The online game acting as a “vaccine” against fake news

Bad News is a new research project from the University of Cambridge and Dutch media company Drog, which aims to help the public spot misinformation on their social media feeds by taking on the role of the fake news producer.

A game that trains you to act like a fake news tycoon might sound like something from a dystopian novel or an episode of Black Mirror, but it is in fact the latest research project from the University of Cambridge.

The term “fake news” first came into use in mid-2016, and refers to the spread of misinformation on social media by news sites – many of which have been set up specifically for that purpose. The most high-profile fake news scandal to date was during the 2016 US election, when news site Buzzfeed discovered over 100 pro-Donald Trump sites being run from a single town in the former Yugoslav Republic of Macedonia.

In the age of social media deliria and clickbait headlines, fake news is a global phenomenon that doesn’t appear to be going away anytime soon. Bad News is a new online, multiple-choice based game that is hoping to tackle this problem by helping the public to differentiate between real and false information. Developed by researchers at the University of Cambridge and Dutch media company Drog, the game is based on an existing piece of research by the university that shows exposing people to the tactics used by fake news producers can act as a “psychological vaccine” against it.

“A biological vaccine administers a small dose of the disease to build immunity. Similarly, inoculation theory suggests that exposure to a weak or demystified version of an argument makes it easier to refute when confronted with more persuasive claims,” says Dr Sander van der Linden, director of Cambridge University’s Social Decision-Making Lab. “If you know what it is like to walk in the shoes of someone who is actively trying to deceive you, it should increase your ability to spot and resist the techniques of deceit. We want to help grow ‘mental antibodies’ that can provide some immunity against the rapid spread of misinformation.”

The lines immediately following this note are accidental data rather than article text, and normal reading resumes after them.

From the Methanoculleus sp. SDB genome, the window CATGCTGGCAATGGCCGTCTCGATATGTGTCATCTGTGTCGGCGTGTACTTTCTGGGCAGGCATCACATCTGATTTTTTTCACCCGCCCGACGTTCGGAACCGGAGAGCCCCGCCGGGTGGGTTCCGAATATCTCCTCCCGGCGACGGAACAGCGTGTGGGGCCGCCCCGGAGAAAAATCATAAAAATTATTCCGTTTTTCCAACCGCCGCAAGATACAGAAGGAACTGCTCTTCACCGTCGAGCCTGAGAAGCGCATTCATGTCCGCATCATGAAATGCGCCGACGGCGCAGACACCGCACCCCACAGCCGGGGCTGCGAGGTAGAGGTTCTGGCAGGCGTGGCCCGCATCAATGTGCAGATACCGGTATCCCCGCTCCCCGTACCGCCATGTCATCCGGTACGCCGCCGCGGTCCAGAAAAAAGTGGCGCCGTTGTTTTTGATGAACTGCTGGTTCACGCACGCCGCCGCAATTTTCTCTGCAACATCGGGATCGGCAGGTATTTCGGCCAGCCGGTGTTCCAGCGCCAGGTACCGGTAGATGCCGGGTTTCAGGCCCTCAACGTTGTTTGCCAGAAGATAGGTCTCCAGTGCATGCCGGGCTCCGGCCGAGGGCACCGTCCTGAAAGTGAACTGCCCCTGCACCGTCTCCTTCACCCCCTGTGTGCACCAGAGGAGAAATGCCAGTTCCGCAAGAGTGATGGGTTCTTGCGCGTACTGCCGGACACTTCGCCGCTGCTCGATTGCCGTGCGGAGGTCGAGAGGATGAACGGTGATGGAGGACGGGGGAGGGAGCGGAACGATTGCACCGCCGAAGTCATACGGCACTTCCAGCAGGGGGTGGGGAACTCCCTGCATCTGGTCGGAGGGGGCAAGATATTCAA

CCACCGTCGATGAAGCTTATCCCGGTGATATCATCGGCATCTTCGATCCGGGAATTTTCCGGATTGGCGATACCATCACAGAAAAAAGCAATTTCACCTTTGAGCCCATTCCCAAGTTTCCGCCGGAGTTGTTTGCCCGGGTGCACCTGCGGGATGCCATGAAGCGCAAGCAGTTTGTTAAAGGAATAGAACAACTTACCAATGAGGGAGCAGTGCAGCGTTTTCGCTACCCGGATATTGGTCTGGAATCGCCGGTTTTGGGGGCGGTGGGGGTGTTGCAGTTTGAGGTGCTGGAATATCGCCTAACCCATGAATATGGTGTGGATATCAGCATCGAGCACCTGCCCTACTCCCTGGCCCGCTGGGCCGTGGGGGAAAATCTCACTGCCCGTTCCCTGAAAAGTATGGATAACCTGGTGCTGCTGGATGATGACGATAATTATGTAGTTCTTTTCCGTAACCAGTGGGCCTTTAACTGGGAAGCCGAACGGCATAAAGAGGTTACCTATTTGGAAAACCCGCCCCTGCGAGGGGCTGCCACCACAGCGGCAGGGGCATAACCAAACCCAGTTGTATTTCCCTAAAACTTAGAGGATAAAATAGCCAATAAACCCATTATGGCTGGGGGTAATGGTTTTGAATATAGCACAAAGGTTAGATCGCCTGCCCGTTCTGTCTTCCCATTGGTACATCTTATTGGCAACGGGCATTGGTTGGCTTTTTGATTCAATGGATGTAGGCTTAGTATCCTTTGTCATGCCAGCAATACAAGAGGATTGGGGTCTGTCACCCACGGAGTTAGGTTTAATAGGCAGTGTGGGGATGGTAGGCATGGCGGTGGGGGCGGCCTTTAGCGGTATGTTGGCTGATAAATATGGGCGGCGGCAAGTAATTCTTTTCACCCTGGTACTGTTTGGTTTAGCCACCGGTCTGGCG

The game takes the form of a series of index cards that the user can choose from in order to set up their own fake news site, name it, and decide what sort of falsehoods they want to spread. Once the user has demonstrated a knack for one type of misinformation, they are rewarded with a badge and progress onto the next set of cards. Subjects covered include the “conspiracy” of climate change, deadly diseases being spread by dogs, and even the President of the United States declaring war on North Korea.

The game has been designed by Dutch studio Gusmanson, and takes inspiration from the “tacky” and “over-the-top” aesthetic of tabloid newspapers and clickbait media sites, says lead designer Bas Janson. The index cards presented to the user use a 1980s teleprinter-inspired typeface that aims to make it feel like a game, and bright, primary colours such as red, yellow and blue are used throughout.

“During the initial design phase, we started out with a much cleaner, pleasing visual design but we found that it was too nice,” says Janson. “The game’s mission was all about showing you a dark side of news, something that is reflected in how ‘cheap’ the design looks. On multiple occasions, we had to tell ourselves ‘it needs to be uglier’ – something that we’re not used to as a design studio!”

Find out more about the game, and have a go at spreading some of your own fake news here.

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